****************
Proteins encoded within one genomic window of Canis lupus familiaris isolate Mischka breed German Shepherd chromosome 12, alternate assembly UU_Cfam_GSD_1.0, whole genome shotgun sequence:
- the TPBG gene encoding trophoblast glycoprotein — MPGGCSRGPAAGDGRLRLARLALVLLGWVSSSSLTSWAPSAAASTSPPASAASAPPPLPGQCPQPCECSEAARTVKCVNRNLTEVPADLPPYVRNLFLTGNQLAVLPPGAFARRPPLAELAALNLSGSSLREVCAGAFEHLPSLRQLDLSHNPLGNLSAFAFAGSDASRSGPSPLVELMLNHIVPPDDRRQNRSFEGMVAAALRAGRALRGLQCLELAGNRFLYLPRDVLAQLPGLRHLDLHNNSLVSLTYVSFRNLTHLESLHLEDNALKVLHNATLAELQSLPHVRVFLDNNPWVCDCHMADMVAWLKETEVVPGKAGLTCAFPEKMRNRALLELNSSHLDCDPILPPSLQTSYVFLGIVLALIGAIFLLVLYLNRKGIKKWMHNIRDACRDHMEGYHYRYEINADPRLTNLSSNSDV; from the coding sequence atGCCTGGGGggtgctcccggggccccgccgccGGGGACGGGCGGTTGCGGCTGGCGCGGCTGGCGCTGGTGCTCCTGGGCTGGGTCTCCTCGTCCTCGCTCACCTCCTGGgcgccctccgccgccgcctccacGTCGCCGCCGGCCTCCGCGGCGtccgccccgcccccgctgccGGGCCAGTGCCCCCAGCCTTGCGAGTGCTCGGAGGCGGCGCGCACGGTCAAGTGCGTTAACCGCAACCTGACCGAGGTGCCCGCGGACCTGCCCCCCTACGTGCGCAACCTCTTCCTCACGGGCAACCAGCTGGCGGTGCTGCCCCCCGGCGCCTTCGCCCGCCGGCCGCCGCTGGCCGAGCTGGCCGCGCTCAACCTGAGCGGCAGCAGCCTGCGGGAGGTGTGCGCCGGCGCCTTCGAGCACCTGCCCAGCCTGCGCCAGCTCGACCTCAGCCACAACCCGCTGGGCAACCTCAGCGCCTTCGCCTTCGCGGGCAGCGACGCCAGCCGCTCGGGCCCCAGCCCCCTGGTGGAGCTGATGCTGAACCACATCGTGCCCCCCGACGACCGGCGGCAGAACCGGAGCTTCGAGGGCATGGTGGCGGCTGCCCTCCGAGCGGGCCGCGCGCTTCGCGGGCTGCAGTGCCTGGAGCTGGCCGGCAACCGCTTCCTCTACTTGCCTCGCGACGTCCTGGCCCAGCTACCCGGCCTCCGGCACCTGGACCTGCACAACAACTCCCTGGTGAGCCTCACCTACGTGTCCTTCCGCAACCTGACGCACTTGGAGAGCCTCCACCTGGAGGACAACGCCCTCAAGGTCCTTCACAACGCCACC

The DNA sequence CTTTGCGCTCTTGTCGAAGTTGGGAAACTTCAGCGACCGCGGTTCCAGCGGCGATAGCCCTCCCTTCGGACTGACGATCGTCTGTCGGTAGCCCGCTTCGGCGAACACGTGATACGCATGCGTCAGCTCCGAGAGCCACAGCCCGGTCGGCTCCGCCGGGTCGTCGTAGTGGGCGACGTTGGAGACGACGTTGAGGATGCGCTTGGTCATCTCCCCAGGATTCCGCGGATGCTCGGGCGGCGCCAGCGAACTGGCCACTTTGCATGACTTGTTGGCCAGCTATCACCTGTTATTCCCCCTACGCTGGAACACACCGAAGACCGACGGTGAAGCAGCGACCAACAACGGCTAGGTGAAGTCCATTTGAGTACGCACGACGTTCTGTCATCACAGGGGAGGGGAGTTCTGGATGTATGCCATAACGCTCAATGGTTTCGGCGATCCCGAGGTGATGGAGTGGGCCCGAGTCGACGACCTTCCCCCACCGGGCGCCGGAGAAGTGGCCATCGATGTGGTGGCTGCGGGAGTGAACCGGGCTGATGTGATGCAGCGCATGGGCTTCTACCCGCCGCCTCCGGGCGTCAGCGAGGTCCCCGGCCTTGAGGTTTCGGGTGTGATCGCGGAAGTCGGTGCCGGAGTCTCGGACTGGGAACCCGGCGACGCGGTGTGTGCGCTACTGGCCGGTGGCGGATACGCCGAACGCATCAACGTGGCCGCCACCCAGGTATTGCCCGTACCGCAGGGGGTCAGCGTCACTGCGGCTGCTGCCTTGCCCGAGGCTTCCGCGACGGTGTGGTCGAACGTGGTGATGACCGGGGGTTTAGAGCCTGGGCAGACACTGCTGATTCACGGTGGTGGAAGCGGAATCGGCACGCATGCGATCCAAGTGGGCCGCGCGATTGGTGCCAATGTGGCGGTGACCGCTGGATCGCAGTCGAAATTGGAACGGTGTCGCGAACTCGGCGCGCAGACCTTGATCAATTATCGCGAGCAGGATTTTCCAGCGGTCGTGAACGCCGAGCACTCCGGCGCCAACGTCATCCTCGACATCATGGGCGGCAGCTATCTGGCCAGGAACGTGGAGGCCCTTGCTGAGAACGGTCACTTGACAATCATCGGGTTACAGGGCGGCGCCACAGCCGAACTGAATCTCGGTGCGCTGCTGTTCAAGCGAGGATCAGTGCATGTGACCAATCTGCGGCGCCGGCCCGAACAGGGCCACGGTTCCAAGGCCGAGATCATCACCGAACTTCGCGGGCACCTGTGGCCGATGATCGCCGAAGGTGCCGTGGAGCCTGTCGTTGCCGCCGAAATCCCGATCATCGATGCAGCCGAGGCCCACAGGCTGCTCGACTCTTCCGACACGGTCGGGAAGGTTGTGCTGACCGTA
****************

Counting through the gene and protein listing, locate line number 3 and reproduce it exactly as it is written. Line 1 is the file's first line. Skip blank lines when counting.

The DNA sequence CTTTGCGCTCTTGTCGAAGTTGGGAAACTTCAGCGACCGCGGTTCCAGCGGCGATAGCCCTCCCTTCGGACTGACGATCGTCTGTCGGTAGCCCGCTTCGGCGAACACGTGATACGCATGCGTCAGCTCCGAGAGCCACAGCCCGGTCGGCTCCGCCGGGTCGTCGTAGTGGGCGACGTTGGAGACGACGTTGAGGATGCGCTTGGTCATCTCCCCAGGATTCCGCGGATGCTCGGGCGGCGCCAGCGAACTGGCCACTTTGCATGACTTGTTGGCCAGCTATCACCTGTTATTCCCCCTACGCTGGAACACACCGAAGACCGACGGTGAAGCAGCGACCAACAACGGCTAGGTGAAGTCCATTTGAGTACGCACGACGTTCTGTCATCACAGGGGAGGGGAGTTCTGGATGTATGCCATAACGCTCAATGGTTTCGGCGATCCCGAGGTGATGGAGTGGGCCCGAGTCGACGACCTTCCCCCACCGGGCGCCGGAGAAGTGGCCATCGATGTGGTGGCTGCGGGAGTGAACCGGGCTGATGTGATGCAGCGCATGGGCTTCTACCCGCCGCCTCCGGGCGTCAGCGAGGTCCCCGGCCTTGAGGTTTCGGGTGTGATCGCGGAAGTCGGTGCCGGAGTCTCGGACTGGGAACCCGGCGACGCGGTGTGTGCGCTACTGGCCGGTGGCGGATACGCCGAACGCATCAACGTGGCCGCCACCCAGGTATTGCCCGTACCGCAGGGGGTCAGCGTCACTGCGGCTGCTGCCTTGCCCGAGGCTTCCGCGACGGTGTGGTCGAACGTGGTGATGACCGGGGGTTTAGAGCCTGGGCAGACACTGCTGATTCACGGTGGTGGAAGCGGAATCGGCACGCATGCGATCCAAGTGGGCCGCGCGATTGGTGCCAATGTGGCGGTGACCGCTGGATCGCAGTCGAAATTGGAACGGTGTCGCGAACTCGGCGCGCAGACCTTGATCAATTATCGCGAGCAGGATTTTCCAGCGGTCGTGAACGCCGAGCACTCCGGCGCCAACGTCATCCTCGACATCATGGGCGGCAGCTATCTGGCCAGGAACGTGGAGGCCCTTGCTGAGAACGGTCACTTGACAATCATCGGGTTACAGGGCGGCGCCACAGCCGAACTGAATCTCGGTGCGCTGCTGTTCAAGCGAGGATCAGTGCATGTGACCAATCTGCGGCGCCGGCCCGAACAGGGCCACGGTTCCAAGGCCGAGATCATCACCGAACTTCGCGGGCACCTGTGGCCGATGATCGCCGAAGGTGCCGTGGAGCCTGTCGTTGCCGCCGAAATCCCGATCATCGATGCAGCCGAGGCCCACAGGCTGCTCGACTCTTCCGACACGGTCGGGAAGGTTGTGCTGACCGTA